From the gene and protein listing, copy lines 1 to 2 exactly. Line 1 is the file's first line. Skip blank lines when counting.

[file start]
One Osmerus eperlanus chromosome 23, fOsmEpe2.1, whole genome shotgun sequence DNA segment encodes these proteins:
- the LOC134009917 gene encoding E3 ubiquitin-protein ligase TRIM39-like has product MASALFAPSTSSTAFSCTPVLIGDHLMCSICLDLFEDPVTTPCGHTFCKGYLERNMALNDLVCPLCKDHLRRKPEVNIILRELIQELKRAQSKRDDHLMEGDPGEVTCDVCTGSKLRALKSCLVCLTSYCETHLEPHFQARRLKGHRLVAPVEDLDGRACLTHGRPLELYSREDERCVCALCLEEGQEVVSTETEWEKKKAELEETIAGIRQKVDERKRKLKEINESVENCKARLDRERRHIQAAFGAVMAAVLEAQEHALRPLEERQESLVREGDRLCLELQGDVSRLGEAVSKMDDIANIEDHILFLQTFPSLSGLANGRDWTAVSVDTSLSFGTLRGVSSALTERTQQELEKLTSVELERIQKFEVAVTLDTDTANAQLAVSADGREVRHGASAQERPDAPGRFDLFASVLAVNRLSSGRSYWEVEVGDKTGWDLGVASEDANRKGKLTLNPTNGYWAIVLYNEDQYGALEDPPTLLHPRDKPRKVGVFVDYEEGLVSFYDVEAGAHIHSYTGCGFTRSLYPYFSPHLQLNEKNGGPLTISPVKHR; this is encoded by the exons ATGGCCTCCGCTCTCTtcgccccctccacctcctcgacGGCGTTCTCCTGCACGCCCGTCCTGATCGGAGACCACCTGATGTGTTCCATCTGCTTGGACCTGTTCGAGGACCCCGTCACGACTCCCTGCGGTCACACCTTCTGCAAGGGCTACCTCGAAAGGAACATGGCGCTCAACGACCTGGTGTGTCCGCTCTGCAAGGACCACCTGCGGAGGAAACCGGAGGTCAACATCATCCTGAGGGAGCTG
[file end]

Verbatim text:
One Osmerus eperlanus chromosome 23, fOsmEpe2.1, whole genome shotgun sequence DNA segment encodes these proteins:
- the LOC134009917 gene encoding E3 ubiquitin-protein ligase TRIM39-like has product MASALFAPSTSSTAFSCTPVLIGDHLMCSICLDLFEDPVTTPCGHTFCKGYLERNMALNDLVCPLCKDHLRRKPEVNIILRELIQELKRAQSKRDDHLMEGDPGEVTCDVCTGSKLRALKSCLVCLTSYCETHLEPHFQARRLKGHRLVAPVEDLDGRACLTHGRPLELYSREDERCVCALCLEEGQEVVSTETEWEKKKAELEETIAGIRQKVDERKRKLKEINESVENCKARLDRERRHIQAAFGAVMAAVLEAQEHALRPLEERQESLVREGDRLCLELQGDVSRLGEAVSKMDDIANIEDHILFLQTFPSLSGLANGRDWTAVSVDTSLSFGTLRGVSSALTERTQQELEKLTSVELERIQKFEVAVTLDTDTANAQLAVSADGREVRHGASAQERPDAPGRFDLFASVLAVNRLSSGRSYWEVEVGDKTGWDLGVASEDANRKGKLTLNPTNGYWAIVLYNEDQYGALEDPPTLLHPRDKPRKVGVFVDYEEGLVSFYDVEAGAHIHSYTGCGFTRSLYPYFSPHLQLNEKNGGPLTISPVKHR; this is encoded by the exons ATGGCCTCCGCTCTCTtcgccccctccacctcctcgacGGCGTTCTCCTGCACGCCCGTCCTGATCGGAGACCACCTGATGTGTTCCATCTGCTTGGACCTGTTCGAGGACCCCGTCACGACTCCCTGCGGTCACACCTTCTGCAAGGGCTACCTCGAAAGGAACATGGCGCTCAACGACCTGGTGTGTCCGCTCTGCAAGGACCACCTGCGGAGGAAACCGGAGGTCAACATCATCCTGAGGGAGCTG